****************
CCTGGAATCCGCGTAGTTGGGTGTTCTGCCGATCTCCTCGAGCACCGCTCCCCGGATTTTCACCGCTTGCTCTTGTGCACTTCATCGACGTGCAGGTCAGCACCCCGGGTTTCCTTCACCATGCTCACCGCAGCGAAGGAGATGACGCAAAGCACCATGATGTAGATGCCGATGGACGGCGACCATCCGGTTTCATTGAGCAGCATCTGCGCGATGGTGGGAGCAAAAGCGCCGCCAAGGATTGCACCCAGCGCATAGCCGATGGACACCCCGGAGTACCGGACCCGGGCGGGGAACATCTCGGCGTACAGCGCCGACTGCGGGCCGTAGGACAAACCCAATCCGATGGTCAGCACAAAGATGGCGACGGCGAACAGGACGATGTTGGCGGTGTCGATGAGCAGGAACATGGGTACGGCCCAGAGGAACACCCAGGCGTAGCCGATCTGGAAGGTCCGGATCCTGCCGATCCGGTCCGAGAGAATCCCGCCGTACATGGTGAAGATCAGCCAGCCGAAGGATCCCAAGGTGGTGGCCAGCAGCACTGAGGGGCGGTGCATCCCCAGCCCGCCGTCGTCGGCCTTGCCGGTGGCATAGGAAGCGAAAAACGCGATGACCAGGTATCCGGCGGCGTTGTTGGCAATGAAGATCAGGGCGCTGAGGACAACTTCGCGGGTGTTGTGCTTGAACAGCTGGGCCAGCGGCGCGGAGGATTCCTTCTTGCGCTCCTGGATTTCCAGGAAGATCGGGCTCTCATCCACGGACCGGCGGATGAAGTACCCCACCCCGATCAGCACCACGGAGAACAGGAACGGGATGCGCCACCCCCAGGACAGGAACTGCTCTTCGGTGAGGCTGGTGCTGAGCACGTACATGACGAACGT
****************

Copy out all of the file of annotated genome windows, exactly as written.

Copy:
CCTGGAATCCGCGTAGTTGGGTGTTCTGCCGATCTCCTCGAGCACCGCTCCCCGGATTTTCACCGCTTGCTCTTGTGCACTTCATCGACGTGCAGGTCAGCACCCCGGGTTTCCTTCACCATGCTCACCGCAGCGAAGGAGATGACGCAAAGCACCATGATGTAGATGCCGATGGACGGCGACCATCCGGTTTCATTGAGCAGCATCTGCGCGATGGTGGGAGCAAAAGCGCCGCCAAGGATTGCACCCAGCGCATAGCCGATGGACACCCCGGAGTACCGGACCCGGGCGGGGAACATCTCGGCGTACAGCGCCGACTGCGGGCCGTAGGACAAACCCAATCCGATGGTCAGCACAAAGATGGCGACGGCGAACAGGACGATGTTGGCGGTGTCGATGAGCAGGAACATGGGTACGGCCCAGAGGAACACCCAGGCGTAGCCGATCTGGAAGGTCCGGATCCTGCCGATCCGGTCCGAGAGAATCCCGCCGTACATGGTGAAGATCAGCCAGCCGAAGGATCCCAAGGTGGTGGCCAGCAGCACTGAGGGGCGGTGCATCCCCAGCCCGCCGTCGTCGGCCTTGCCGGTGGCATAGGAAGCGAAAAACGCGATGACCAGGTATCCGGCGGCGTTGTTGGCAATGAAGATCAGGGCGCTGAGGACAACTTCGCGGGTGTTGTGCTTGAACAGCTGGGCCAGCGGCGCGGAGGATTCCTTCTTGCGCTCCTGGATTTCCAGGAAGATCGGGCTCTCATCCACGGACCGGCGGATGAAGTACCCCACCCCGATCAGCACCACGGAGAACAGGAACGGGATGCGCCACCCCCAGGACAGGAACTGCTCTTCGGTGAGGCTGGTGCTGAGCACGTACATGACGAACGT